where m is the mass and v the velocity of the electron. This gives the maximum energy of ejection, since electrons can also lose some energy inside the metal before reaching the surface. The equation indicates that unless is greater than 0 the electrons cannot escape at all, so that there exists a low-frequency limit for the ejection of any electrons. The equation contains no reference to the intensity of the light but gives the energy of the ejected electrons in terms of the frequency only.

This expression, when later modified to take account of the various energies possessed by the electrons before they absorb the light, agreed with the results of the experiments in detail. The equation itself, however, is completely paradoxical from the classical point of view, which regards light as an electromagnetic wave and the electrons as charged material particles.

Specific Heats of Crystals. Classical molecular theory predicts a constant molar specific heat for crystalline solids at all temperatures. Experimentally, however, specific heats drop toward zero as the absolute temperature decreases. In 1907, Einstein postulated that the energy of atoms oscillating in the crystal lattice is also quantized in the Planck manner. Later improvements by Peter J. W. Debye and others produced excellent theoretical agreement with experiment.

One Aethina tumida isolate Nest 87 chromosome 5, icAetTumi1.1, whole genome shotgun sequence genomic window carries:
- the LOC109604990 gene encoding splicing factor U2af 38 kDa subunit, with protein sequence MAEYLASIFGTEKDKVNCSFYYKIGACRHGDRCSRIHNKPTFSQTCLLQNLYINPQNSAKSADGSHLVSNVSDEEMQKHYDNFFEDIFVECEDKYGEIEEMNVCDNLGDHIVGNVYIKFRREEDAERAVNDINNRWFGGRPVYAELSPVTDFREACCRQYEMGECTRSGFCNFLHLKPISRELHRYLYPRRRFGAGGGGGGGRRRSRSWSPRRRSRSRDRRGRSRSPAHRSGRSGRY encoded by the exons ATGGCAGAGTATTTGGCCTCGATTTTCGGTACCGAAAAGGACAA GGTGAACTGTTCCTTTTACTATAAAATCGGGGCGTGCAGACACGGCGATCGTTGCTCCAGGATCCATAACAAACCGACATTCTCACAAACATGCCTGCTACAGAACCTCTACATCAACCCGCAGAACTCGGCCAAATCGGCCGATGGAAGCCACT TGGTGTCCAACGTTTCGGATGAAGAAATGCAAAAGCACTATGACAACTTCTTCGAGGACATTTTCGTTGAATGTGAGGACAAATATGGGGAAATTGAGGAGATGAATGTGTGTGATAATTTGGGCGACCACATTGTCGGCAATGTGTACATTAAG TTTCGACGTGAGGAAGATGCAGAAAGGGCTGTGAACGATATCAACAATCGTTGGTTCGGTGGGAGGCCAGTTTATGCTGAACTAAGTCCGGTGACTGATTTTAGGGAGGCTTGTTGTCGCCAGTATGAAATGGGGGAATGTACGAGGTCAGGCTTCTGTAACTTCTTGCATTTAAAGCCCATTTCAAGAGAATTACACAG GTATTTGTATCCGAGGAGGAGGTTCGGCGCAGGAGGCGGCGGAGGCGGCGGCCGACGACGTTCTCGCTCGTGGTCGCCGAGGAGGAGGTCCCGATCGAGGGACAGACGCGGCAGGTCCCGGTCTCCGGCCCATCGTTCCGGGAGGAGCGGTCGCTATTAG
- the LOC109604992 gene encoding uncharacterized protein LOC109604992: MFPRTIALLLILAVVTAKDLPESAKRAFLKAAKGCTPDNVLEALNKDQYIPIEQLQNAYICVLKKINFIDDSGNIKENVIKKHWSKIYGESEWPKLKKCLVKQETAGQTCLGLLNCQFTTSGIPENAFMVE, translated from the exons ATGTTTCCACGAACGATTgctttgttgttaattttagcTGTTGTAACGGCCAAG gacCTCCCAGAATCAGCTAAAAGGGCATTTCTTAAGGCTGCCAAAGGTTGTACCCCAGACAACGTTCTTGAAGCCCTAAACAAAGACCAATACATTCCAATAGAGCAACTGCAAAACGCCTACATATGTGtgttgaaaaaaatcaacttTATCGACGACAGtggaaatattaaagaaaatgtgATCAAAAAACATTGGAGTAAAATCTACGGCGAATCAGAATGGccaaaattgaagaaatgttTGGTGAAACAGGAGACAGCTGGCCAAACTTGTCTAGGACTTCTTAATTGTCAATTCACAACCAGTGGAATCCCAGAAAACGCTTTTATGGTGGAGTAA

Atomic Spectra and Energy Levels. The distinct patterns of lines in atomic spectra were not explained by classical physics, although there were a few empirical formulas. In 1913, Niels Bohr gave an explanation by adding quantum concepts to the planetary model of the atom postulated by Ernest Rutherford. The atom normally remains in one of various energy levels, characterized by particular electron orbits about the nucleus. Contrary to classical electromagnetic theory, it does not emit radiation. Only in "jumping" from some level of energy Ea to another level of energy Eb does the atom absorb or emit a Planck quantum of radiation with energy h: